Global Warming and Our Shrinking Fresh Water Supply

Reader Contribution by Richard Hilderman and Ph.D.

Aquifers, lakes and river water levels are in sharp decline, people are drilling deeper wells and there is an increase in the number of buildings that have cracked basements and foundations. How is all of this related to global warming?

Only 2.5 percent of the planet’s water is fresh water and two third of this fresh water is tied up in glaciers, ice caps and permafrost. Most of the remaining fresh water is in aquifers. All this amounts to less than three tenths of one percent of the total liquid fresh water being on the surface. Fresh water is in short supply and global warming is making it even scarcer.

Mountain glaciers are rapidly disappearing, straining supplies of glacial water needed for agriculture, drinking water, sanitation and hydropower generation. The melt waters from the Himalayan and Tibetan Plateau glaciers provide fresh water for the people of India, China and most of Southeast Asia. A major glacier feeding the Yangtze River in China has retreated more than a half mile in just over a decade. In the northwestern United States much of the fresh water comes from the rapidly disappearing glaciers of Mt. Rainer, the Cascade Range and Glacier National Park. In 1850 Glacier National Park had 150 glaciers. Today there are only 25!  Some experts estimate that these 25 glaciers will be gone within 8 years.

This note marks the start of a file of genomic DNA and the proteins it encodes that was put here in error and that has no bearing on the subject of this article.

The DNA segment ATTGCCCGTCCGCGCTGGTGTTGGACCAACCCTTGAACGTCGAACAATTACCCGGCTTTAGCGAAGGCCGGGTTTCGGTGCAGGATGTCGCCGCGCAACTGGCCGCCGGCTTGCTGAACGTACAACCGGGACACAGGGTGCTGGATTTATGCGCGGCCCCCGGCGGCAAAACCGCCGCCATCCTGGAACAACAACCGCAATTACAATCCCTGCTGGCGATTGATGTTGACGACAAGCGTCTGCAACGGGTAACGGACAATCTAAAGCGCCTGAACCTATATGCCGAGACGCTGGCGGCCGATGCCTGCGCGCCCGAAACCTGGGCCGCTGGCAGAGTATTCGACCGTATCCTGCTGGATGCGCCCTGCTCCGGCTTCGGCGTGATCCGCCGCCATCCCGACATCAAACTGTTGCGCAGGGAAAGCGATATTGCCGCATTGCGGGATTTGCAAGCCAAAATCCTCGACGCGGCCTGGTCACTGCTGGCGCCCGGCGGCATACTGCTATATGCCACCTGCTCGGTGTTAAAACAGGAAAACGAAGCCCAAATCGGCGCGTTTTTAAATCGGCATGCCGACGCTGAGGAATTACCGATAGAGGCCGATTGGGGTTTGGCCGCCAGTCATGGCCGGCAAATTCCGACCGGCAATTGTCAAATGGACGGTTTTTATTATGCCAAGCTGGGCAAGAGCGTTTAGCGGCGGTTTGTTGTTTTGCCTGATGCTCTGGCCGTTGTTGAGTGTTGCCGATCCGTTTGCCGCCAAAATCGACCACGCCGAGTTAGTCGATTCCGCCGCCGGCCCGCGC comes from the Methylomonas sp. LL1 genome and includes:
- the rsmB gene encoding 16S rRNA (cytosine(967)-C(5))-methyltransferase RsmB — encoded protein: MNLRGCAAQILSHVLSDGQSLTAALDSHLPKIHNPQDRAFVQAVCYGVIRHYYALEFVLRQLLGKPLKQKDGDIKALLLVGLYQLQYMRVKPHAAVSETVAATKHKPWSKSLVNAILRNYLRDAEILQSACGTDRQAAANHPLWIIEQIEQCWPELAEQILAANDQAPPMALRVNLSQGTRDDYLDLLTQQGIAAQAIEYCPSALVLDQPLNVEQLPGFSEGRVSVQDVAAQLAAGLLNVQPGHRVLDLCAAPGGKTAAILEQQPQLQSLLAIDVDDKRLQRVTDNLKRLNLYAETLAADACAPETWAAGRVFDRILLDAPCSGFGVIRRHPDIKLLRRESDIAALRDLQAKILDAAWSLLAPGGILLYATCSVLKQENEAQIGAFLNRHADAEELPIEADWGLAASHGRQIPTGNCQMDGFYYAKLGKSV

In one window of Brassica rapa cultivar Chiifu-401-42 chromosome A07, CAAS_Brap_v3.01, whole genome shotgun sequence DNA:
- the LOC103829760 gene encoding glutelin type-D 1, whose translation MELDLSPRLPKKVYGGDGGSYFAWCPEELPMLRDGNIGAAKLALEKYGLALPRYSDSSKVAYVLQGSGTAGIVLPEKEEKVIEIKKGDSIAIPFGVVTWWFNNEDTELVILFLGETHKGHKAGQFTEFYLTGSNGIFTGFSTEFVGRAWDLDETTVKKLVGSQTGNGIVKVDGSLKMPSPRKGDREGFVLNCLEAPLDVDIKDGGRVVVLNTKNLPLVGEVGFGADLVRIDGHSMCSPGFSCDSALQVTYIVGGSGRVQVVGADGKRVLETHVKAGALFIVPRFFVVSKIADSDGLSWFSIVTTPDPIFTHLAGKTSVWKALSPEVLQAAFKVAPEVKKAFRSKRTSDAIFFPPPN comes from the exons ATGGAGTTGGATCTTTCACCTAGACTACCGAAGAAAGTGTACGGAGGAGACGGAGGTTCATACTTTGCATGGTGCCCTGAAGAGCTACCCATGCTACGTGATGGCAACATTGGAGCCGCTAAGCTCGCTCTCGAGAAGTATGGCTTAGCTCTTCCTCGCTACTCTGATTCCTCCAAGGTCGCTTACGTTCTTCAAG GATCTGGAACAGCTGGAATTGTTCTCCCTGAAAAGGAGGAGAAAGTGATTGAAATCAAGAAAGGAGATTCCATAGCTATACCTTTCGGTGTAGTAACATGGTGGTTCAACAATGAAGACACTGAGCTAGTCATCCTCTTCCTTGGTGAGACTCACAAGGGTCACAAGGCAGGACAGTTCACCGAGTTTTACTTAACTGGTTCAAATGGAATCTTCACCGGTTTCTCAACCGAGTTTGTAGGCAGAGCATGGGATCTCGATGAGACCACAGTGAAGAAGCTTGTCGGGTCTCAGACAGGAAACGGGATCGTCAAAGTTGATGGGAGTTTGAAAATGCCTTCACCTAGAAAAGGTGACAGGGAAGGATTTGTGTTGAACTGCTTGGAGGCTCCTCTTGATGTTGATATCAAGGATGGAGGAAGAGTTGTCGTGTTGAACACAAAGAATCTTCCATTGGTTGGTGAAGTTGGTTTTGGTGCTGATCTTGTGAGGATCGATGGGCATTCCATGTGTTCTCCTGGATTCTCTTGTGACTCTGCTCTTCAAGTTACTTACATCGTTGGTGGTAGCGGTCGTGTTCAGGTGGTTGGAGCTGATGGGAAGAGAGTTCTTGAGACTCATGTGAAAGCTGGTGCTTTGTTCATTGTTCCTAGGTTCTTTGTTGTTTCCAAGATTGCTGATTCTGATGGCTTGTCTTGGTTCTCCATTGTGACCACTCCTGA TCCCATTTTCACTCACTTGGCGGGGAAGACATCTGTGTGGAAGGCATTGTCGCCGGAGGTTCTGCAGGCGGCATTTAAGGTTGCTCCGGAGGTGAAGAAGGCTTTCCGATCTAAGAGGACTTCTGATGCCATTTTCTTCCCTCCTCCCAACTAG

Another source of fresh water is mountain snow. During winter months snow accumulates in the mountains and melts over the summer generating fresh water for human usage. Due to global warming the snow is not only melting faster but also earlier. By late summer river water levels decline at a time when agriculture needs water the most.

This year – which likely will be the hottest year ever recorded – has produced heat waves and droughts. The drought we are experiencing this year in the United States is the worst drought in the last 50 years!  The elevated temperature pulls moisture out of the ground. The lack of moisture in the ground causes the soil to crack open and pull away from concrete bases of homes. This shifting of the ground leads to cracked basements and foundations. The drought this year has created home damage in 40 states with the central part of the country getting the worst of it. It is estimated the cost to repair the damage could exceed one billion dollars!

As both the global temperature and human population continues to rise our increasing demand for water will make the fresh water supply on our planet even scarcer. To conserve our dwindling supply of fresh water we must ask ourselves is it necessary to water our lawns, wash our cars at automated car washes instead of hand washing, dishwashers instead of hand washing the dishes, etc. Would it also help our fresh water supply if we converted to a carbon neutral energy economy?